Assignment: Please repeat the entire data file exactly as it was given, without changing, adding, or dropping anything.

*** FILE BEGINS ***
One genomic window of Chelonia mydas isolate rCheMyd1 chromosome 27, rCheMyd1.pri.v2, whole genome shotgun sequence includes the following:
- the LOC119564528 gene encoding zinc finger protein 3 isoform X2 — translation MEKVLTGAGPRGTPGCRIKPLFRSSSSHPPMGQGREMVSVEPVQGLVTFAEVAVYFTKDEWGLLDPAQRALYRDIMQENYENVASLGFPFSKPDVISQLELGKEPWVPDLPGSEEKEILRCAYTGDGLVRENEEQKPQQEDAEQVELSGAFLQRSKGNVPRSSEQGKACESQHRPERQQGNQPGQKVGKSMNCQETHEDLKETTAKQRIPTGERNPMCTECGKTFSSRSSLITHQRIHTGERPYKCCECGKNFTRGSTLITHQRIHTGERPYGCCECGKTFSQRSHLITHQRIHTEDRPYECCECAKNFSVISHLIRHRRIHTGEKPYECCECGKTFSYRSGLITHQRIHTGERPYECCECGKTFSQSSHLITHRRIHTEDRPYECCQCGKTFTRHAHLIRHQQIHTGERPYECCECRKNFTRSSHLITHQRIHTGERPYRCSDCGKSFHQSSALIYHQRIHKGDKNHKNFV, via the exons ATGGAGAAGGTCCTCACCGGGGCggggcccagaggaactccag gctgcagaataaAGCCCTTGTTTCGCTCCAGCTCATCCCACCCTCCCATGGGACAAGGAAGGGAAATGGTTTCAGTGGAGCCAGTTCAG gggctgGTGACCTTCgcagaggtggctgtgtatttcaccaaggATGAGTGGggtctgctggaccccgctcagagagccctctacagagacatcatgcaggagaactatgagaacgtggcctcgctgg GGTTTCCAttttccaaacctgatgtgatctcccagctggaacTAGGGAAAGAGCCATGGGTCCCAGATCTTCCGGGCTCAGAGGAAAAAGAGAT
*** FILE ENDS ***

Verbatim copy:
One genomic window of Chelonia mydas isolate rCheMyd1 chromosome 27, rCheMyd1.pri.v2, whole genome shotgun sequence includes the following:
- the LOC119564528 gene encoding zinc finger protein 3 isoform X2 — translation MEKVLTGAGPRGTPGCRIKPLFRSSSSHPPMGQGREMVSVEPVQGLVTFAEVAVYFTKDEWGLLDPAQRALYRDIMQENYENVASLGFPFSKPDVISQLELGKEPWVPDLPGSEEKEILRCAYTGDGLVRENEEQKPQQEDAEQVELSGAFLQRSKGNVPRSSEQGKACESQHRPERQQGNQPGQKVGKSMNCQETHEDLKETTAKQRIPTGERNPMCTECGKTFSSRSSLITHQRIHTGERPYKCCECGKNFTRGSTLITHQRIHTGERPYGCCECGKTFSQRSHLITHQRIHTEDRPYECCECAKNFSVISHLIRHRRIHTGEKPYECCECGKTFSYRSGLITHQRIHTGERPYECCECGKTFSQSSHLITHRRIHTEDRPYECCQCGKTFTRHAHLIRHQQIHTGERPYECCECRKNFTRSSHLITHQRIHTGERPYRCSDCGKSFHQSSALIYHQRIHKGDKNHKNFV, via the exons ATGGAGAAGGTCCTCACCGGGGCggggcccagaggaactccag gctgcagaataaAGCCCTTGTTTCGCTCCAGCTCATCCCACCCTCCCATGGGACAAGGAAGGGAAATGGTTTCAGTGGAGCCAGTTCAG gggctgGTGACCTTCgcagaggtggctgtgtatttcaccaaggATGAGTGGggtctgctggaccccgctcagagagccctctacagagacatcatgcaggagaactatgagaacgtggcctcgctgg GGTTTCCAttttccaaacctgatgtgatctcccagctggaacTAGGGAAAGAGCCATGGGTCCCAGATCTTCCGGGCTCAGAGGAAAAAGAGAT